In a preferred aspect, therefore, the present invention contemplates nucleotide sequences having substantial identity to those set forth in SEQ ID NOS. 1, 2 and 3. The term “substantial identity” is used herein with respect to a nucleotide sequence to designate that the nucleotide sequence has a sequence sufficiently similar to one of those explicitly set forth herein that it will hybridize therewith under moderately stringent conditions, this method of determining identity being well known in the art to which the invention pertains. Briefly, moderately stringent conditions are defined in Sambrook et al., Molecular Cloning: a Laboratory Manual, 2ed. Vol. 1 pp. 101-104, Cold Spring Harbor Laboratory Press (1989) as including the use of a prewashing solution of 5×SSC, 0.5% SDS, 1.0 mM EDTA (pH 8.0) and hybridization and washing conditions of about 55 C, 5×SSC. A further requirement of the term “substantial identity” as it relates to an inventive nucleotide coding sequence in accordance with this embodiment is that it must encode a protein having substantially similar functionality to the F5H enzyme set forth in SEQ ID NO:4, i.e., one which is capable of effecting an increased syringyl content in a plant's lignin composition when over-expressed in the plant's tissues producing lignin or providing the precursors for lignin biosynthesis.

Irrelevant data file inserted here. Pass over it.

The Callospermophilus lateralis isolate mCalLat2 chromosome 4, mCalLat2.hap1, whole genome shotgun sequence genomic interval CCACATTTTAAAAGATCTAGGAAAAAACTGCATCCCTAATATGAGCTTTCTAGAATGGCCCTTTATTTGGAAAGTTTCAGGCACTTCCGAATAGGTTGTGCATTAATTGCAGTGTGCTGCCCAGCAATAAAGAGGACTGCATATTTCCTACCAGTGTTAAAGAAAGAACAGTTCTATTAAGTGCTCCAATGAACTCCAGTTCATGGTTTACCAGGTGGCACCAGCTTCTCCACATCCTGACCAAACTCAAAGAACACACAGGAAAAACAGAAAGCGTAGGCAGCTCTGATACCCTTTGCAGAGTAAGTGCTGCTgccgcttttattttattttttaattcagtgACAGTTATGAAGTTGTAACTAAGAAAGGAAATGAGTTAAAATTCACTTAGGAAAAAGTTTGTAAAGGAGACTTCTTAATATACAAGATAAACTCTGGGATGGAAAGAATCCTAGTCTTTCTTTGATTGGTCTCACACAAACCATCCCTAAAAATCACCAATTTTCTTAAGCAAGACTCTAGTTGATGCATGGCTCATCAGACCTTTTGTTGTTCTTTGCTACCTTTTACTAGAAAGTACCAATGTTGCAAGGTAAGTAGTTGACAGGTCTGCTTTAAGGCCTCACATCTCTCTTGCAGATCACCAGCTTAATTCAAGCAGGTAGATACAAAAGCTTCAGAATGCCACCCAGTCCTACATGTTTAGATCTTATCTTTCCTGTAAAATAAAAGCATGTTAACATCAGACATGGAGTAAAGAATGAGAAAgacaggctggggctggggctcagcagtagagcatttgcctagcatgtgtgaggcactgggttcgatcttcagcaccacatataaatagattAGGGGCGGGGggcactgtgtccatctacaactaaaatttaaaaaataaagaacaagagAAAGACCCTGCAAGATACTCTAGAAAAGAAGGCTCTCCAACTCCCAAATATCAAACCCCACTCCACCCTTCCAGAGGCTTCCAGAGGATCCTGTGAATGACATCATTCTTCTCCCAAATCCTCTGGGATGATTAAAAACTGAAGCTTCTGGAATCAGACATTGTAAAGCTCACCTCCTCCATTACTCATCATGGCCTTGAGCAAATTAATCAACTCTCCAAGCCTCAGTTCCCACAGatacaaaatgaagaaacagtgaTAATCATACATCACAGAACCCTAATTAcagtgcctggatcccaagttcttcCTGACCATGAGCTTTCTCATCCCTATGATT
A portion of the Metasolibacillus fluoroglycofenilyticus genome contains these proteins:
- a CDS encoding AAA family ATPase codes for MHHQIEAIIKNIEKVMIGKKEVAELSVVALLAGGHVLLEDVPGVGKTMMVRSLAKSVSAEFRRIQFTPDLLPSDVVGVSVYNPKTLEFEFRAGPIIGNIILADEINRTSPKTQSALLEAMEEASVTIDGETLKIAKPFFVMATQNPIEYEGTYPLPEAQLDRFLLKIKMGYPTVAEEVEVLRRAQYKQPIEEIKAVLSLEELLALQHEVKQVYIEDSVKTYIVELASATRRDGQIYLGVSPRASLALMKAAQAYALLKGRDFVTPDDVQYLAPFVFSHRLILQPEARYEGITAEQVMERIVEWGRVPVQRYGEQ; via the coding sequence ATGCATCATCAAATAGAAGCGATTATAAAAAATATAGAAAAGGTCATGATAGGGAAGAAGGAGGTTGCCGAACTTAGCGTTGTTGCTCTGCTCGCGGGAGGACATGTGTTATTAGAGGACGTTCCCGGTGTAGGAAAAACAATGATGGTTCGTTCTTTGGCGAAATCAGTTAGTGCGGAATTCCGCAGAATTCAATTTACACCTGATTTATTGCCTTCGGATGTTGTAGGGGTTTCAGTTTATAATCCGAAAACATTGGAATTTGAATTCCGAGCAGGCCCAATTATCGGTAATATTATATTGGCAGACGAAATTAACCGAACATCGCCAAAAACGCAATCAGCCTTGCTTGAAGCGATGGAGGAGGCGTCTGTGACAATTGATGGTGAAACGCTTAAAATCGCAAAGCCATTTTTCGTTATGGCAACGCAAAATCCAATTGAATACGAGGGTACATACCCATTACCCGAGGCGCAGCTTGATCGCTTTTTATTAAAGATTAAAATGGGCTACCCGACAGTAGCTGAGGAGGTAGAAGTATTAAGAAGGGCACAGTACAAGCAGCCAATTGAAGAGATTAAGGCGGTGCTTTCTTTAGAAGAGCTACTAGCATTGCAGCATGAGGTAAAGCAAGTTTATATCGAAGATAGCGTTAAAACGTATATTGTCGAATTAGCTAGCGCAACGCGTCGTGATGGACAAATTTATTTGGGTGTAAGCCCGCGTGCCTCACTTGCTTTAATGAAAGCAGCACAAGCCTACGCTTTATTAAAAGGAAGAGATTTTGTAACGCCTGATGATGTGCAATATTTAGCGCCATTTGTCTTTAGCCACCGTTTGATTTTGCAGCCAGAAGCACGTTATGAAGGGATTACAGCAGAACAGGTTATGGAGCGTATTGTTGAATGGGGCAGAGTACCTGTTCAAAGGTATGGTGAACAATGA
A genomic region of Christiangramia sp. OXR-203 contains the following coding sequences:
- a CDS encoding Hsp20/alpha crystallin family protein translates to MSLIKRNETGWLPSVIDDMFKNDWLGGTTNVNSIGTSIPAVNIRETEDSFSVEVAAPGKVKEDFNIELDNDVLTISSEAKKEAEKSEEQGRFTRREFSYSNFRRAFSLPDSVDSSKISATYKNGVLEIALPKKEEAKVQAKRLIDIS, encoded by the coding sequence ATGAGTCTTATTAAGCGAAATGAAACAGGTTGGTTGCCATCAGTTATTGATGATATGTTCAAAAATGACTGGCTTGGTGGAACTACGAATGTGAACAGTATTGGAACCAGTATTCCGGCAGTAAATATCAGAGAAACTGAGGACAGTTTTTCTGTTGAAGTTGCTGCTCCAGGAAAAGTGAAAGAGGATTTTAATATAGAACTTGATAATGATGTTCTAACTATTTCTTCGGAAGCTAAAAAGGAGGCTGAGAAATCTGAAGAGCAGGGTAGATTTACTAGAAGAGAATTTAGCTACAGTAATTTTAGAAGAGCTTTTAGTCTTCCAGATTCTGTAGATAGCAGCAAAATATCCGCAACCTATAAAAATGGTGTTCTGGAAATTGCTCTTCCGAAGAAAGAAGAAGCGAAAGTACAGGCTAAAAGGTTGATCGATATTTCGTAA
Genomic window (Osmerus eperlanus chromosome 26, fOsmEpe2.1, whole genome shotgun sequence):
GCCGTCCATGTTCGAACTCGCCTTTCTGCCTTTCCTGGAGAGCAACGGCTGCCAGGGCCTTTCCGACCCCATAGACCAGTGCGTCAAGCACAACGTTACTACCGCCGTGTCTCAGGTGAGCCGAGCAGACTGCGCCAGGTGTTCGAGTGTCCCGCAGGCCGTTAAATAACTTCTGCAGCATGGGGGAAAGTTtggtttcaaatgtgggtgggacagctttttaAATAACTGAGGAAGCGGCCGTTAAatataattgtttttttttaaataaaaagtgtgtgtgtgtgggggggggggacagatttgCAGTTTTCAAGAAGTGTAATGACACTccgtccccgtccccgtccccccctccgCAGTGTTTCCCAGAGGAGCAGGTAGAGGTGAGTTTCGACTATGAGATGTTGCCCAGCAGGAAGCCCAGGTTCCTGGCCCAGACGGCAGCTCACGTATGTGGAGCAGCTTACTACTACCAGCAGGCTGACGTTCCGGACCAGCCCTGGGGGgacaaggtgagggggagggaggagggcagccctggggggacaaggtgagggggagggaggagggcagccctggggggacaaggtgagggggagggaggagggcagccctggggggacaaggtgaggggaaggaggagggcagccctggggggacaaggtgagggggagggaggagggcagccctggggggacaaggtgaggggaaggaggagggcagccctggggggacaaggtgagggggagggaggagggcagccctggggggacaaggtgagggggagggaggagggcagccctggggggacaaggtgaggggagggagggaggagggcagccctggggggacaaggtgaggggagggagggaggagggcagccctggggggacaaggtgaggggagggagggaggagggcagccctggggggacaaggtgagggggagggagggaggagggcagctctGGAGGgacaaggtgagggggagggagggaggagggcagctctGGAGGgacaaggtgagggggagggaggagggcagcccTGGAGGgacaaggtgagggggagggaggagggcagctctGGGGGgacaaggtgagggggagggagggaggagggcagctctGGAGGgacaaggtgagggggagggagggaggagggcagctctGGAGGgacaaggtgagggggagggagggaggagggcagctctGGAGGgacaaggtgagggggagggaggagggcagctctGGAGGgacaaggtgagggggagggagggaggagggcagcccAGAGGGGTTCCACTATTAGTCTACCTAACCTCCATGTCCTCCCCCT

Suitable DNA sequences selected for use according to the invention may be obtained, for example, by cloning techniques using cDNA libraries corresponding to a wide variety of plant species, these techniques being well known in the relevant art, or may be made by chemical synthesis techniques which are also well known in the art. Suitable nucleotide sequences may be isolated from DNA libraries obtained from a wide variety of species by means of nucleic acid hybridization or PCR, using as hybridization probes or primers nucleotide sequences selected in accordance with the invention, such as those set forth in SEQ ID NOS: 1, 2 and 3; nucleotide sequences having substantial identity thereto; or portions thereof. In certain preferred aspects of the invention, nucleotide sequences from a wide variety of plant species may be isolated and/or amplified which encode F5H, or a protein having substantial identity thereto and having suitable activity with respect to increasing syringyl content of the plant's lignin. Nucleotide sequences may also be isolated and/or amplified from a wide variety of plant species which correspond to the C4H promoter, a nucleotide sequence having substantial functional or sequence similarity thereto or a nucleotide sequence having an analogous function in a wide variety of plant species. Nucleotide sequences specifically set forth herein or selected in accordance with the invention may be advantageously used in a wide variety of plant species, including but not limited to the species from which it is isolated.